A cadre of Canadian authors and artists have created several projects to mark the 50th anniversary of the death of Chanie Wenjack, a First Nations boy, and to speak to Canadians about the injustices First Nations people face. In 1966, at age 12, Wenjack ran away from one of Canada’s now-infamous Indian Residential Schools, where he was being abused, and tried to walk home. He didn’t know home was 400 miles away, and he died four days later of hunger and cold.
To launch his project, Gord Downie, lead singer of Canada’s hugely popular band the Tragically Hip, performed songs from his new album, about Wenjack’s life, at three concerts in Ottawa and Toronto. In addition to Downie’s album, titled Secret Path, there is a graphic novel of the same name by comic artist Jeff Lemire. Published in October by Simon & Schuster Canada, the book features the lyrics from the album. An animated film of Lemire’s art from the graphic novel played as Downie sang during the concerts, and the film, for which Downie’s 10 songs are the only words, was part of a documentary that aired on the Canadian Broadcasting Corporation on October 23 and that had more than a million viewers. The documentary also covered Downie’s trip to meet Wenjack’s family.
In a statement released with the book, Downie wrote: “Chanie haunts me. His story is Canada’s story. This is about Canada. We are not the country we thought we were. History will be rewritten.” For more than a century, beginning in the late 19th century, the Canadian government forced First Nations people to send 150,000 of their children to church-run residential schools with the express intent of assimilating them into white culture. They were often beaten for speaking their own languages and many were physically and sexually abused. Canada’s Truth and Reconciliation Commission has records of 6,000 children dying in the schools but believes the number may reach as high as 30,000.
Proceeds from the Secret Path album and book are being donated to the National Centre for Truth and Reconciliation at the University of Manitoba. Felicia Quon, v-p of marketing and publicity for Simon & Schuster Canada, said that the company happily accepted when approached by Lemire and Downie’s team to be a part of the project. “We knew the importance, and we wanted every Canadian to learn about this subject.” S&S has 75,000 copies of the book in print. Those who buy the book are entitled to download the Secret Path album.
Lemire said that Gord and his brother Mike Downie brought the idea for the project to him in 2014. “They really wanted me to be the one to take the songs and put them into a narrative because they love the way I tell stories,” he said, adding that the brothers had the animated film in addition to the graphic novel in mind from the start. “When Gord and I first started working on it, what we hoped then and what it seems like it is doing is to be something that would get the attention of the country and be a tool that could be used in schools.” Lemire noted that he doesn’t recall any mention of residential schools in the books he read when he was a student. (Lemire’s upcoming graphic novel Roughneck, which will be published by Gallery 13 and S&S Canada in February, also features First Nations protagonists.) It’s hard to say what the future impact of Secret Path will be, and “the whole project has sort of taken on a life of its own at this point,” Lemire said.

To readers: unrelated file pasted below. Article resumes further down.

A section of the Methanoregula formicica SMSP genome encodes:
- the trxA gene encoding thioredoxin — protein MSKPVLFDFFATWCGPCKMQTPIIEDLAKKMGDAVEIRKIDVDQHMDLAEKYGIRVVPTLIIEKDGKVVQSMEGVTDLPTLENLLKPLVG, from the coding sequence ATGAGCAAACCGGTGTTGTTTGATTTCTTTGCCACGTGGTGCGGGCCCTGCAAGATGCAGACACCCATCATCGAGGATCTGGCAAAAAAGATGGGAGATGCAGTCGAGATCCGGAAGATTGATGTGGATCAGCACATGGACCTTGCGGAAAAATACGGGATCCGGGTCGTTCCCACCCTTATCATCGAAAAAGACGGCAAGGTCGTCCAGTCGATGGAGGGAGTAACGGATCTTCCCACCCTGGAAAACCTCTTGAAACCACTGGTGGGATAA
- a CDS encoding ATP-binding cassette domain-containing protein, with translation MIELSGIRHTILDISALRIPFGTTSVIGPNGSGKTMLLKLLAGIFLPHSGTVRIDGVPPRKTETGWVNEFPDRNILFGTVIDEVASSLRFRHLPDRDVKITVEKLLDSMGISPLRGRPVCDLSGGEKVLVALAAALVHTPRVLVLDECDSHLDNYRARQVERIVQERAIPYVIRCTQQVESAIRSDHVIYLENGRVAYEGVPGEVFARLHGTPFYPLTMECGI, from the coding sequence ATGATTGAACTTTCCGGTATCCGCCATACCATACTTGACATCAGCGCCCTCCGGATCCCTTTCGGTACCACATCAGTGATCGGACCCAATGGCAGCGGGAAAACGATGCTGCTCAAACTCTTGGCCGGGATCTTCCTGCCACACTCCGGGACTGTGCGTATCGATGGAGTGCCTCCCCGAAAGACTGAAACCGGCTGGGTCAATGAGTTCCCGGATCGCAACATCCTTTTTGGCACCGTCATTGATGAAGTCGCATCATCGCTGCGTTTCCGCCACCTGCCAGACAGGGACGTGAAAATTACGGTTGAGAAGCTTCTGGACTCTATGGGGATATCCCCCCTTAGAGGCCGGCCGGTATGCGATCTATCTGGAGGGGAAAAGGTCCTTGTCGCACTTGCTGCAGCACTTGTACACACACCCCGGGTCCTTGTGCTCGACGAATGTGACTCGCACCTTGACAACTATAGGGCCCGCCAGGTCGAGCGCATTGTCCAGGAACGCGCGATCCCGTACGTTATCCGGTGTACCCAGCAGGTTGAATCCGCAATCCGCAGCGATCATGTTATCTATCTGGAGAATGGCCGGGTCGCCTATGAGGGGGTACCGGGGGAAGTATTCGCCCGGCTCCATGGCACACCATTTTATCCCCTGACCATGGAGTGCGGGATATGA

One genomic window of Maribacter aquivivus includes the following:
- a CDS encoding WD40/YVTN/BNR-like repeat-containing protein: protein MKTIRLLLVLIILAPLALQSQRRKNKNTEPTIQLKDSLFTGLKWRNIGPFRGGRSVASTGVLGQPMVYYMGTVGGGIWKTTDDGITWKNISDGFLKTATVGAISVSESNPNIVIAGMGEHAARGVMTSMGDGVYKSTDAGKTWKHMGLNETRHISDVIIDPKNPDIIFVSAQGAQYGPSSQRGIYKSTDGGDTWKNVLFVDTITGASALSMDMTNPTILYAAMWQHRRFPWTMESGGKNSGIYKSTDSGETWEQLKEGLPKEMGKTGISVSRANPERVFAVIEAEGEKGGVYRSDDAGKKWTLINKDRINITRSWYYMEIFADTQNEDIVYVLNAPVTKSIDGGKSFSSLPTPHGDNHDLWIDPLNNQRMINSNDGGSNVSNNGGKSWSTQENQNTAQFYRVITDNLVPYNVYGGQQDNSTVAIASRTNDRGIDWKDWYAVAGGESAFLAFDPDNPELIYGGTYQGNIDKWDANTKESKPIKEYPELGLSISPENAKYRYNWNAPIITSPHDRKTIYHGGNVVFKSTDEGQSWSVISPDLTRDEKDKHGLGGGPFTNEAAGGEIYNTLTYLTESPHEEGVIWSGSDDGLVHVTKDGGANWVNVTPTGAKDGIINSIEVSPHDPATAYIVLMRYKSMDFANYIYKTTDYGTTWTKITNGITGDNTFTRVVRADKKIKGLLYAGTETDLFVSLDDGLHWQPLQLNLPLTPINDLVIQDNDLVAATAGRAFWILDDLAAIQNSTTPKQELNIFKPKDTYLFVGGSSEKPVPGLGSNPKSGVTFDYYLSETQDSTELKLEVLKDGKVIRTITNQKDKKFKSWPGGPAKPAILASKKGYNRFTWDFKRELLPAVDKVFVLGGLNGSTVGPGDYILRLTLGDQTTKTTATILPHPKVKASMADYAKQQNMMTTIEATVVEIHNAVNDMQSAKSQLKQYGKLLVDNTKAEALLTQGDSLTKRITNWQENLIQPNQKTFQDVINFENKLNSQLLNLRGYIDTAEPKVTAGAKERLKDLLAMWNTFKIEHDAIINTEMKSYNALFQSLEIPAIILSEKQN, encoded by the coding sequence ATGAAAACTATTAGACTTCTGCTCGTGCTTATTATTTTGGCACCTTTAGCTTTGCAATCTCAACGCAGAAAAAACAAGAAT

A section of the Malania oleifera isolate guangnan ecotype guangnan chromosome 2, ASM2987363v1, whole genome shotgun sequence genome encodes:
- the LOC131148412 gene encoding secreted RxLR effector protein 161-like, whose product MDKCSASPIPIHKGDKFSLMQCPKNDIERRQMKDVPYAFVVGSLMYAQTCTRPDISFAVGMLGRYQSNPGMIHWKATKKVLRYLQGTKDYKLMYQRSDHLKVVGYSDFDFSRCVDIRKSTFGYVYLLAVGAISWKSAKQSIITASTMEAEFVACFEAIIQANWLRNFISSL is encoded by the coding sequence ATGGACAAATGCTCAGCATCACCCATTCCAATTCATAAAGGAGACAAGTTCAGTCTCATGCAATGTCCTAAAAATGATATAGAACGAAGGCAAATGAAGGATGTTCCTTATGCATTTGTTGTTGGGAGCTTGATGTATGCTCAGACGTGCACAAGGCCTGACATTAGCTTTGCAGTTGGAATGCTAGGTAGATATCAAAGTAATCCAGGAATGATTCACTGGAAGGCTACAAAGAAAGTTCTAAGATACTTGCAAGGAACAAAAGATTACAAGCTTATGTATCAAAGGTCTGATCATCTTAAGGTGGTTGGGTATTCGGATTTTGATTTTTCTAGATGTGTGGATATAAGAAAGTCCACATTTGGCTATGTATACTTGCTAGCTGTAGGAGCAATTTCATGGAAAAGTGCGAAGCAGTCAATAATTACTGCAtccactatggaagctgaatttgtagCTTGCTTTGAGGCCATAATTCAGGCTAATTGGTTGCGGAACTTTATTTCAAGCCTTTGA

Prominent First Nations author Joseph Boyden said that he and the Downie brothers had hoped for precisely that cumulative effect. Boyden’s novella Wenjack, published by Penguin Canada’s Hamish Hamilton imprint in October with a 60,000-copy first printing, tells the story of Wenjack’s flight from the school and his death in a different form and style. The novella is written in part from Wenjack’s first-person perspective.
“As a writer, sometimes voices channel through you a bit, and his certainly wouldn’t let me go,” Boyden said. “There’s one existing photo of him that his sister Pearl allowed me to put in the back of my novella, and it is just this sweet little boy with rubber boots too big for him and he’s got a shy smile on his face. You can just tell this is a good kid and why did this have to happen to him?”
Boyden worried, however, about how to tell the bigger picture of residential schools without sounding essayistic or unnatural, and was surprised when a second voice came to him—that of Manitous, the spirits of the forest (a communal voice), first as a crow flying overhead, then as an owl. By the end, 12 spirits watching over Wenjack in the shapes of different animals bear witness.
Boyden was thrilled when renowned Cree artist Kent Monkman agreed to draw small illustrations of the animals as little space breaks. “But they were so beautiful that my publisher, Nicole Winstanley at Penguin, said, ‘They aren’t just little inch-by-inch space breaks, they should get their own page.’ ”
Downie involved musicians from several other bands to make the Secret Path album, and Boyden also brought other artists into the fold. When the First Nations band A Tribe Called Red asked him to contribute to its new album, Boyden did two tracks of spoken-word pieces about Wenjack. And he worked with métis filmmaker Terril Calder on Snip, an animated short inspired by Wenjack’s story. “It gives me great hope that artists can still gather together for something important,” Boyden said.
“I think all of these contributions should be essential reading and experiencing in schools,” said Penguin Canada publisher Winstanley. “Kids learn things and come to understand things in different ways, and so the fact that there is music, the graphic novel, the novella, and there’s going to be this short film... I think that is really the way to make them understand why this is so important, what reconciliation really means.”